The first option uses a simple NodeJS Web server. The following command installs an http server globally:

npm install http-server -g

There’s nothing to serve at the moment. We’ll spin up the server later.

The second option uses Visual Studio and opens the project as a Website. From Visual Studio’s menu, select File > Open > Open Website. Navigate to the project’s folder and click Open.

The third option uses Firefox. Firefox allows serving the app directly from your hard drive.

With the tooling in place, you can start your first Aurelia app from scratch.

Hello Aurelia!

Create an empty folder called HelloAureila and open a command prompt to that location. Initialize jspm using the following command:

jspm init

Follow the series of questions to set up jspm and press Enter for each question to accept the defaults. Use the following two commands after jspm has initialized to load the base Aurelia framework and its bootstrapping library:

jspm install aurelia-framework
jspm install aurelia-bootstrapper

Open the config.js using your favorite IDE, and add the following two strings to babelOptions (about line 5):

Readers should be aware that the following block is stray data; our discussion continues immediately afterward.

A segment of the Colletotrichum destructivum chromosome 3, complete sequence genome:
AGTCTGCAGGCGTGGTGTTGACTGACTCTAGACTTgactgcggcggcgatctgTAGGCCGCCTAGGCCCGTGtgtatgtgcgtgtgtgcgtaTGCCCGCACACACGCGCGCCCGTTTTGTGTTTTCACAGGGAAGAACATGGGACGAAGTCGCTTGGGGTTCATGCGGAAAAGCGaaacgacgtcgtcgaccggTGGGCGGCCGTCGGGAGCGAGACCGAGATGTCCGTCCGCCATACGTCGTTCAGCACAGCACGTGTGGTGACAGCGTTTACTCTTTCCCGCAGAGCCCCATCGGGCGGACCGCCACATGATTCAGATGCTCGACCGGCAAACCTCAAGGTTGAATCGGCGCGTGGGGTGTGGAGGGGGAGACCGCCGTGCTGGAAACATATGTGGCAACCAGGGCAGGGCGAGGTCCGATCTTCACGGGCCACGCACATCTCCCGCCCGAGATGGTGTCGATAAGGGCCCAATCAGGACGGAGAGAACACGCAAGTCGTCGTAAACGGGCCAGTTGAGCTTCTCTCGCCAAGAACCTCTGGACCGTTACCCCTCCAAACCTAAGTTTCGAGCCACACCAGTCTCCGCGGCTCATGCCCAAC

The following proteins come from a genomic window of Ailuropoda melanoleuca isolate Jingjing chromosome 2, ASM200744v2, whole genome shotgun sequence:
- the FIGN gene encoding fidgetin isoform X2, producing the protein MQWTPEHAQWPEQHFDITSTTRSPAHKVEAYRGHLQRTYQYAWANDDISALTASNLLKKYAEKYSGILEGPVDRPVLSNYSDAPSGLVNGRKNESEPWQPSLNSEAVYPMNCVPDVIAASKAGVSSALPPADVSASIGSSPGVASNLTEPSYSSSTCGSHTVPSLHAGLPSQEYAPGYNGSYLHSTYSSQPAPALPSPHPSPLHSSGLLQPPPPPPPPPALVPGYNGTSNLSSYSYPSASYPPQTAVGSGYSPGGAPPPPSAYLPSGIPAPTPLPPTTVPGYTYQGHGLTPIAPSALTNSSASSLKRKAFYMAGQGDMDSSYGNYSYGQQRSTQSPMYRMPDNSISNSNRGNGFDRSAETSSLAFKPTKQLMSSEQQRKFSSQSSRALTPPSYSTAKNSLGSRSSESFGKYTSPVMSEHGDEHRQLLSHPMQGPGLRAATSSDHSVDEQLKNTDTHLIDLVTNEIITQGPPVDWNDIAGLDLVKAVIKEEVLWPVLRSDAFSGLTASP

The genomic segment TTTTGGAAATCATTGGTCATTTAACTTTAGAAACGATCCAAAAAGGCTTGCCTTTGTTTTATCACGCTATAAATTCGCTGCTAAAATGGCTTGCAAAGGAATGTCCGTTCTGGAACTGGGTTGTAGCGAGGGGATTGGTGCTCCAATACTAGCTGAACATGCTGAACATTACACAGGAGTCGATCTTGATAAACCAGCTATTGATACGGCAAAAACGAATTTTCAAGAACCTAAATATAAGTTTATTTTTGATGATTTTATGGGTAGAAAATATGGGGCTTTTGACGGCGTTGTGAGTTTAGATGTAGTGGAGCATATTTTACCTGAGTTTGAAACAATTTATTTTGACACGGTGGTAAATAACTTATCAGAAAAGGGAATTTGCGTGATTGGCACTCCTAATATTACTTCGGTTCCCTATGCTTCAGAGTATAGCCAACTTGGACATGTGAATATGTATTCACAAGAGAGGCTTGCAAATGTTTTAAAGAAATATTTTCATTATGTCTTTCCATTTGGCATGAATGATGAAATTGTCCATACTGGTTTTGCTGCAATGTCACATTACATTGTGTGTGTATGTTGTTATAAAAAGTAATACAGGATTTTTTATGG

"es7.decorators",
"es7.classProperties"

You should have the following:

…
babelOptions: {
  "optional": [
    "runtime",
    "optimisation.modules.system",
    "es7.decorators",
    "es7.classProperties"
  ]
},
…

To start writing code, add a new index.html file to the root folder and replace the default with Listing 1.

This is the only pure HTML file needed when using Aurelia. The rest of the app consists of components. Two important items to note about this file are the script tags and the aurelia-app attribute within the <body> element. The first script file loads SystemJS, which is responsible for loading modules and transcompiling code form ES6 to ES5. The second script file includes the configuration settings for SystemJS. The third script file loads Aurelia’s bootstrapper library using SystemJS’s import method. Once the bootstrapper is loaded, it scans the index.html file for the aurelia-app attribute. This informs Aurelia where to inject the root app component.

Aurelia uses convention over configuration. The first convention it executes looks for the App component. Components are central to Aurelia and they all follow a View/View-Model pattern where a HTML file is used for the view and a JavaScript file for a view-model. Having the same name binds the files together. The bootstrapper looks for app.js and app.html, so go ahead and create both in the root folder. Listing 2 contains the app.js file and Listing 3 contains the app.html file.

If you’re using a NodeJS http server to run locally, now’s the time to spin up the server:

http-server –o –c-1

If you’re using Visual Studio, select View in Browser to run the app. If you’re using Firefox, open the index.html file to run the app.